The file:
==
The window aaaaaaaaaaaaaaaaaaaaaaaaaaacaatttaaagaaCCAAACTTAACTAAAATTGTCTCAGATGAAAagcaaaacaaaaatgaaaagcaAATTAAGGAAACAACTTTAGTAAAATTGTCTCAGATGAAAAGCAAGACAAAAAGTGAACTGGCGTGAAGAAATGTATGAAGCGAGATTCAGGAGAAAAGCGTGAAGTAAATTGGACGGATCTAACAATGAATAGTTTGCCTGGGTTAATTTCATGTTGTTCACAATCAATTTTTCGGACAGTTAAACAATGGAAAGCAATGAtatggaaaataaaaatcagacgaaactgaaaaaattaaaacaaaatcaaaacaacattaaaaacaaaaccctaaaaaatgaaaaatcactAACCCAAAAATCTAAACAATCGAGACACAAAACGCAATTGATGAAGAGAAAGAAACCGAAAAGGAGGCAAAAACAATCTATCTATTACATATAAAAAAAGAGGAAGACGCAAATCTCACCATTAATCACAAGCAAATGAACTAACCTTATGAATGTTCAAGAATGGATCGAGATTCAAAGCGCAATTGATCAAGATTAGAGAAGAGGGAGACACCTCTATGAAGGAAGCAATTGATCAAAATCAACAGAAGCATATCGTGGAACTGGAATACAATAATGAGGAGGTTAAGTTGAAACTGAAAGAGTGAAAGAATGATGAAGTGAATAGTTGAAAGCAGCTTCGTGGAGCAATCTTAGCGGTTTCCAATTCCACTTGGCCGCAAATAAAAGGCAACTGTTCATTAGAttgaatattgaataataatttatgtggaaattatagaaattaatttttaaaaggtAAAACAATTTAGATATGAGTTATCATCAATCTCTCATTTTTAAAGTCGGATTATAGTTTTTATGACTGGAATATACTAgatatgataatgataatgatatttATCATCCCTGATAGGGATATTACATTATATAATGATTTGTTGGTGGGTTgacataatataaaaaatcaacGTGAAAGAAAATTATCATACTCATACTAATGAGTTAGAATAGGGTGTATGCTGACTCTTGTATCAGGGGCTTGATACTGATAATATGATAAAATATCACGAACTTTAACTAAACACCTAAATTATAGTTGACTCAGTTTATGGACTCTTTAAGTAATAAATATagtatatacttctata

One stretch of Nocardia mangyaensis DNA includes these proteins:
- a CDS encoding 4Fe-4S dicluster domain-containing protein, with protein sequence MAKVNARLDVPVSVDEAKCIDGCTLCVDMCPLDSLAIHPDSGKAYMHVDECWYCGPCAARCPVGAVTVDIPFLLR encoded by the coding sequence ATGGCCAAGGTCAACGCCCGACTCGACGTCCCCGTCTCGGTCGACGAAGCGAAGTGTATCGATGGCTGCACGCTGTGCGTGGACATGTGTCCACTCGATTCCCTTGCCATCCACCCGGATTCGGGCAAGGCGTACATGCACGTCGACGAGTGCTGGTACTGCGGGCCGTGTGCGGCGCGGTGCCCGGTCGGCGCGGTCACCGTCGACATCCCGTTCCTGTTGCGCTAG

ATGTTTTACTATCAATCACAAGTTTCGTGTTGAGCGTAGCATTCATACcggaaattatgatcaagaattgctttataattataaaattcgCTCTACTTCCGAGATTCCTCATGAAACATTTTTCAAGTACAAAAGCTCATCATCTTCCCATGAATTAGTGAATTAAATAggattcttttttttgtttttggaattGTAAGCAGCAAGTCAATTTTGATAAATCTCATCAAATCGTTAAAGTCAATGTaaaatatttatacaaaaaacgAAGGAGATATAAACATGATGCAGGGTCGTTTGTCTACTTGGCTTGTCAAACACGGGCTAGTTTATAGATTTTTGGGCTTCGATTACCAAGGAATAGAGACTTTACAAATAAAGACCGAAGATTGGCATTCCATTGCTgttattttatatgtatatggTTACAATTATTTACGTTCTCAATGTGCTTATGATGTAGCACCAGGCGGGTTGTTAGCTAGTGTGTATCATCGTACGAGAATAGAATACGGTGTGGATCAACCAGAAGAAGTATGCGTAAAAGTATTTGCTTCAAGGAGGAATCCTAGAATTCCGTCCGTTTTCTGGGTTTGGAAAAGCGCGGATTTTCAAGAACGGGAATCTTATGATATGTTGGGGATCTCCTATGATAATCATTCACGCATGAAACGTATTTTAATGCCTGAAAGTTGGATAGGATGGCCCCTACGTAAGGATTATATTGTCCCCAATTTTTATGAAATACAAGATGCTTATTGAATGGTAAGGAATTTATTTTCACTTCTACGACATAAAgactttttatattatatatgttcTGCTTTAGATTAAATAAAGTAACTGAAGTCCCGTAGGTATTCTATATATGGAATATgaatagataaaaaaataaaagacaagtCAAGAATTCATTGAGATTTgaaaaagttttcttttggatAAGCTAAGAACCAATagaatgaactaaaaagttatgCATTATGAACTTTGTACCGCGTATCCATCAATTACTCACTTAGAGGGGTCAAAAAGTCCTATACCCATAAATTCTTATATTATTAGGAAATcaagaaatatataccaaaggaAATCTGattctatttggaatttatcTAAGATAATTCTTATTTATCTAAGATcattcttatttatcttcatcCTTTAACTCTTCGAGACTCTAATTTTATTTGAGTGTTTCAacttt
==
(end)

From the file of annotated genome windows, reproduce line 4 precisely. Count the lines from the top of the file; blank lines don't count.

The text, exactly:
ATGTTTTACTATCAATCACAAGTTTCGTGTTGAGCGTAGCATTCATACcggaaattatgatcaagaattgctttataattataaaattcgCTCTACTTCCGAGATTCCTCATGAAACATTTTTCAAGTACAAAAGCTCATCATCTTCCCATGAATTAGTGAATTAAATAggattcttttttttgtttttggaattGTAAGCAGCAAGTCAATTTTGATAAATCTCATCAAATCGTTAAAGTCAATGTaaaatatttatacaaaaaacgAAGGAGATATAAACATGATGCAGGGTCGTTTGTCTACTTGGCTTGTCAAACACGGGCTAGTTTATAGATTTTTGGGCTTCGATTACCAAGGAATAGAGACTTTACAAATAAAGACCGAAGATTGGCATTCCATTGCTgttattttatatgtatatggTTACAATTATTTACGTTCTCAATGTGCTTATGATGTAGCACCAGGCGGGTTGTTAGCTAGTGTGTATCATCGTACGAGAATAGAATACGGTGTGGATCAACCAGAAGAAGTATGCGTAAAAGTATTTGCTTCAAGGAGGAATCCTAGAATTCCGTCCGTTTTCTGGGTTTGGAAAAGCGCGGATTTTCAAGAACGGGAATCTTATGATATGTTGGGGATCTCCTATGATAATCATTCACGCATGAAACGTATTTTAATGCCTGAAAGTTGGATAGGATGGCCCCTACGTAAGGATTATATTGTCCCCAATTTTTATGAAATACAAGATGCTTATTGAATGGTAAGGAATTTATTTTCACTTCTACGACATAAAgactttttatattatatatgttcTGCTTTAGATTAAATAAAGTAACTGAAGTCCCGTAGGTATTCTATATATGGAATATgaatagataaaaaaataaaagacaagtCAAGAATTCATTGAGATTTgaaaaagttttcttttggatAAGCTAAGAACCAATagaatgaactaaaaagttatgCATTATGAACTTTGTACCGCGTATCCATCAATTACTCACTTAGAGGGGTCAAAAAGTCCTATACCCATAAATTCTTATATTATTAGGAAATcaagaaatatataccaaaggaAATCTGattctatttggaatttatcTAAGATAATTCTTATTTATCTAAGATcattcttatttatcttcatcCTTTAACTCTTCGAGACTCTAATTTTATTTGAGTGTTTCAacttt